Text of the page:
Savory, deeply flavored miso noodle soup is always welcome on a cold and dark winter evening. This tends to be the one I make most often. The ingredient list looks long at first but most of them are staple vegetables and base seasonings you’ll likely have on hand. And with a teeny bit of prep ahead, this comes together fast. I find that this soup can sometimes be stretched to more than four servings, but you’ll have to increase the water to make more broth.
Everyday Miso Noodle Soup
Notes: If you’ve never cooked with miso, now is your chance to discover this tasty ingredient. Miso is a traditional Japanese seasoning, usually made from fermented soy beans and often another grain such as barley or rice. The light miso is the mildest flavored, and the one I prefer is actually chickpea based (Miso Master Brand). Most grocery stores will carry some type of light miso. Other than in this or other soups, miso also adds a great depth of flavor to salad dressing, and can be added to roasted or sauteed vegetables for another deep, savory flavor hit.
If you’re wary of tofu, this is a good way to try it. I press the water out of it for 30 minutes before cooking for best texture. You can do that by slicing the tofu block in half, wrapping the two pieces in a couple of paper towels, and then pressing them between two cutting boards with something heavy on top. Otherwise, use your choice of protein, cook it separate from the soup, and add in near the end.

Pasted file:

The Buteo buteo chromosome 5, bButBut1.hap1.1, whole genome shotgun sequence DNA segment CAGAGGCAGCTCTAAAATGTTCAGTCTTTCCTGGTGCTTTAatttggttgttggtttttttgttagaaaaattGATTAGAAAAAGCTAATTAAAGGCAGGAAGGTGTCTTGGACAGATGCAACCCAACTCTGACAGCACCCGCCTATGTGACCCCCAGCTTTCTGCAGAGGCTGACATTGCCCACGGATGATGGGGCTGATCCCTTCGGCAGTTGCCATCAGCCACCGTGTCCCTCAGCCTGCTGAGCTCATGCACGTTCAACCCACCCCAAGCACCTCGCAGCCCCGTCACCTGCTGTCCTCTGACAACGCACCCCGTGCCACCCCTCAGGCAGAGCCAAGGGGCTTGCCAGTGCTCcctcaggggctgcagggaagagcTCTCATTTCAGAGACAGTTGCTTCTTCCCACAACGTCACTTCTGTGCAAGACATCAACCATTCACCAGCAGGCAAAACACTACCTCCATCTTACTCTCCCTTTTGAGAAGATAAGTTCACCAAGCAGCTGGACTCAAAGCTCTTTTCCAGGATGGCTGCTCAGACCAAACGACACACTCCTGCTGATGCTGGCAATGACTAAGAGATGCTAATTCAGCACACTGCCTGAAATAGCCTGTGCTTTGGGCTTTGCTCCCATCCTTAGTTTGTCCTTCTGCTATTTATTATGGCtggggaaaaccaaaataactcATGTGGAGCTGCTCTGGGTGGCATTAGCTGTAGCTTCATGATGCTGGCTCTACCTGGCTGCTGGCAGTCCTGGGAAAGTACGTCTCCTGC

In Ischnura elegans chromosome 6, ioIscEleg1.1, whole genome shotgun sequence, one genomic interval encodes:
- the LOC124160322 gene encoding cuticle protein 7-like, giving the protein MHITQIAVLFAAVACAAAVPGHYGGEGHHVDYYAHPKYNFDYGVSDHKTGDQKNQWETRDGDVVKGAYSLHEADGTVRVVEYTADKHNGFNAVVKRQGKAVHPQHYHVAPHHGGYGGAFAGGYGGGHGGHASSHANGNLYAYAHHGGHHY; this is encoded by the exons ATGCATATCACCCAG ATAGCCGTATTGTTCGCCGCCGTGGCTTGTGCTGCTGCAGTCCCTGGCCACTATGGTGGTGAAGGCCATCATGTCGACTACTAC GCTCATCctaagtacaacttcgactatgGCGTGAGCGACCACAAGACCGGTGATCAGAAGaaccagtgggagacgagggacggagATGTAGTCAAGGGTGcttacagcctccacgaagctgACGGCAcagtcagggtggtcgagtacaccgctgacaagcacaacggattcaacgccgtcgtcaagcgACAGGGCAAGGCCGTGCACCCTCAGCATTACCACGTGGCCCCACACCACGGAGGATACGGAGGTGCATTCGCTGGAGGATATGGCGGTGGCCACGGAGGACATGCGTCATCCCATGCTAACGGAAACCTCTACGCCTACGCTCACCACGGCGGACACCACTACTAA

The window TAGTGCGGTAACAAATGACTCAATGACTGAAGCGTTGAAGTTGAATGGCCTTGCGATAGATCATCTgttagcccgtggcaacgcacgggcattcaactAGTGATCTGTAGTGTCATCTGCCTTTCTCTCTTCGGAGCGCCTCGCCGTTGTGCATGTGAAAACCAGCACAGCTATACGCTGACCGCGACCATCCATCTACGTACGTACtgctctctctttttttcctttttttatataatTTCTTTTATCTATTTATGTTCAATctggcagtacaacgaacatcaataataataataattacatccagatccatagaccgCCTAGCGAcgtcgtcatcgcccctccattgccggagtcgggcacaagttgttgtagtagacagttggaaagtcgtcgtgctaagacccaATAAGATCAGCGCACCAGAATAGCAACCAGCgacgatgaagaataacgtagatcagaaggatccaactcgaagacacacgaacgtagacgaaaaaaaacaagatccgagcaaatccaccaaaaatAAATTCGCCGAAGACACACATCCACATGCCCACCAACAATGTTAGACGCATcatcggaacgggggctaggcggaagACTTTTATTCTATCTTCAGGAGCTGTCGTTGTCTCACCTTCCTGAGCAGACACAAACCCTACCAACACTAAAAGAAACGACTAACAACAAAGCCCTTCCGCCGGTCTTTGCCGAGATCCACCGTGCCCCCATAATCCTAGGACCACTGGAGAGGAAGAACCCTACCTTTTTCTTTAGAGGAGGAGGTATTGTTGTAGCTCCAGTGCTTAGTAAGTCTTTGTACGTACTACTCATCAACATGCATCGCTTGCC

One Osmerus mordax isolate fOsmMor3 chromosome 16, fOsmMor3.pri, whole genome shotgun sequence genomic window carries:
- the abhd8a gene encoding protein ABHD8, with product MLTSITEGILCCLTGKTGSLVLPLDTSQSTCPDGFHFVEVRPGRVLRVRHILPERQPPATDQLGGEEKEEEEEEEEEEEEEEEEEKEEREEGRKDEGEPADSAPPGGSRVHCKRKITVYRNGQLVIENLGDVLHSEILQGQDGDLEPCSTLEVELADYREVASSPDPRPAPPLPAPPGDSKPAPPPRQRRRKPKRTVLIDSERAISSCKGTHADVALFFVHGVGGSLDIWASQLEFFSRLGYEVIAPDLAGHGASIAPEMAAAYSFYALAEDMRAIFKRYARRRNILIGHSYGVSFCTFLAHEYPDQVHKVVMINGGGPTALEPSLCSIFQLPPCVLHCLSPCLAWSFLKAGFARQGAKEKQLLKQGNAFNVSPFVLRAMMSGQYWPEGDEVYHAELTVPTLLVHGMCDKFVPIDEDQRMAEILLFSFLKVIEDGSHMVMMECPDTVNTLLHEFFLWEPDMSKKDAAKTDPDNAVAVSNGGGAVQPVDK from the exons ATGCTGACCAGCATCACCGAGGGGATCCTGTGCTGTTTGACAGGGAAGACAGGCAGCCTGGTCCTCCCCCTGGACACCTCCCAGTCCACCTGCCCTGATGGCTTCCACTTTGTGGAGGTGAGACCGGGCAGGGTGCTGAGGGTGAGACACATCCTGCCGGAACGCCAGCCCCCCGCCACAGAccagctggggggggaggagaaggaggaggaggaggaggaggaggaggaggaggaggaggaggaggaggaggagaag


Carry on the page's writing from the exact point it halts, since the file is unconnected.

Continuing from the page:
1 lb. firm tofu, drained and pressed OR your choice of other protein
a couple pinches of curry powder
1 Tbs. olive oil
2-inches fresh ginger, peeled and minced or finely grated
½ tsp. sea salt
1 ½ cups roughly chopped carrots
1 ½ cups roughly chopped celery (~2 stalks)
1 ½ cups roughly chopped mushrooms (4 oz.)
2 garlic cloves, minced
6 cups water
2 tsp. apple cider vinegar
8 oz. brown rice noodles (pad thai or fettucine size)
2 cups kale, spinach or similar, chopped finely
2 Tbs. white miso paste + a couple splashes of water
a dash of cayenne powder or red pepper flakes, to taste
optional toppings: toasted sesame or sunflower seeds, or a drizzle of olive oil or toasted sesame oil
- Preheat your oven to 400 degrees F. Chop the pressed tofu into 1-inch pieces and lay in a single layer on a baking pan lined with parchment. Sprinkle a few shakes of curry powder over the tofu pieces and then stir gently to coat most sides. Bake for 30 minutes, stirring briefly about half way through. Prep the rest of the soup while the tofu is cooking.
- Heat a large saucepan and the oil over medium high heat. Once it’s hot, add the ginger and salt and cook for 1 minute or until fragrant. Then add the carrots, celery and mushrooms. Sauté, stirring occasionally, until the vegetables soften. Stir in the garlic and cook about two more minutes.
- Then add the water and apple cider vinegar, and bring the mixture up to a boil. Stir in the noodles, using a spoon to submerge them completely. Cover the pot and turn down to a simmer. One minute before the noodles are al dente, add the kale and tofu, and stir them in. Brown rice noodles typically take around 11 minutes to cook, but check your package.
- In a small bowl, stir together the miso and a couple splashes of water. Stir or whisk until the miso is incorporated. Remove the soup from the heat and stir in the miso paste and cayenne or red pepper flakes. Go light on those seasonings at first and then taste and adjust them as needed.
- Serve in bowls, topped if desired with toasted seeds and/or a drizzle of extra olive or toasted sesame oil.